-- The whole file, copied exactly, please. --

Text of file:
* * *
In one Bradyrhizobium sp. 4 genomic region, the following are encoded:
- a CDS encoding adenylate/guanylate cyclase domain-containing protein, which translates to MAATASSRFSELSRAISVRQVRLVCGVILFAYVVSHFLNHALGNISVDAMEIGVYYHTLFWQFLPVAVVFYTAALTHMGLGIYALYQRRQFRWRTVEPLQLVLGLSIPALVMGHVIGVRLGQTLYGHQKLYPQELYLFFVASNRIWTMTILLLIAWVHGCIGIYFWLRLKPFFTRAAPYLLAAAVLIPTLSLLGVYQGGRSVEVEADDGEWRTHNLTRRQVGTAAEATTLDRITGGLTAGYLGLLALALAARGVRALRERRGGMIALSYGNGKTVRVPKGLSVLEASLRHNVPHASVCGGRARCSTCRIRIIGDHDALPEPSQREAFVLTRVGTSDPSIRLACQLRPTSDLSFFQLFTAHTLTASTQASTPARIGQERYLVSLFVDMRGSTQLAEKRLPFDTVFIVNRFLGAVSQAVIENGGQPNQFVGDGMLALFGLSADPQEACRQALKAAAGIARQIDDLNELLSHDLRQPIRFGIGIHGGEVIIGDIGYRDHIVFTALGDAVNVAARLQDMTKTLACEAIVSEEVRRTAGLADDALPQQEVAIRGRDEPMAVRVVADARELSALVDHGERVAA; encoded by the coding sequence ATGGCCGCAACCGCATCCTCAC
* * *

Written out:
In one Bradyrhizobium sp. 4 genomic region, the following are encoded:
- a CDS encoding adenylate/guanylate cyclase domain-containing protein, which translates to MAATASSRFSELSRAISVRQVRLVCGVILFAYVVSHFLNHALGNISVDAMEIGVYYHTLFWQFLPVAVVFYTAALTHMGLGIYALYQRRQFRWRTVEPLQLVLGLSIPALVMGHVIGVRLGQTLYGHQKLYPQELYLFFVASNRIWTMTILLLIAWVHGCIGIYFWLRLKPFFTRAAPYLLAAAVLIPTLSLLGVYQGGRSVEVEADDGEWRTHNLTRRQVGTAAEATTLDRITGGLTAGYLGLLALALAARGVRALRERRGGMIALSYGNGKTVRVPKGLSVLEASLRHNVPHASVCGGRARCSTCRIRIIGDHDALPEPSQREAFVLTRVGTSDPSIRLACQLRPTSDLSFFQLFTAHTLTASTQASTPARIGQERYLVSLFVDMRGSTQLAEKRLPFDTVFIVNRFLGAVSQAVIENGGQPNQFVGDGMLALFGLSADPQEACRQALKAAAGIARQIDDLNELLSHDLRQPIRFGIGIHGGEVIIGDIGYRDHIVFTALGDAVNVAARLQDMTKTLACEAIVSEEVRRTAGLADDALPQQEVAIRGRDEPMAVRVVADARELSALVDHGERVAA; encoded by the coding sequence ATGGCCGCAACCGCATCCTCAC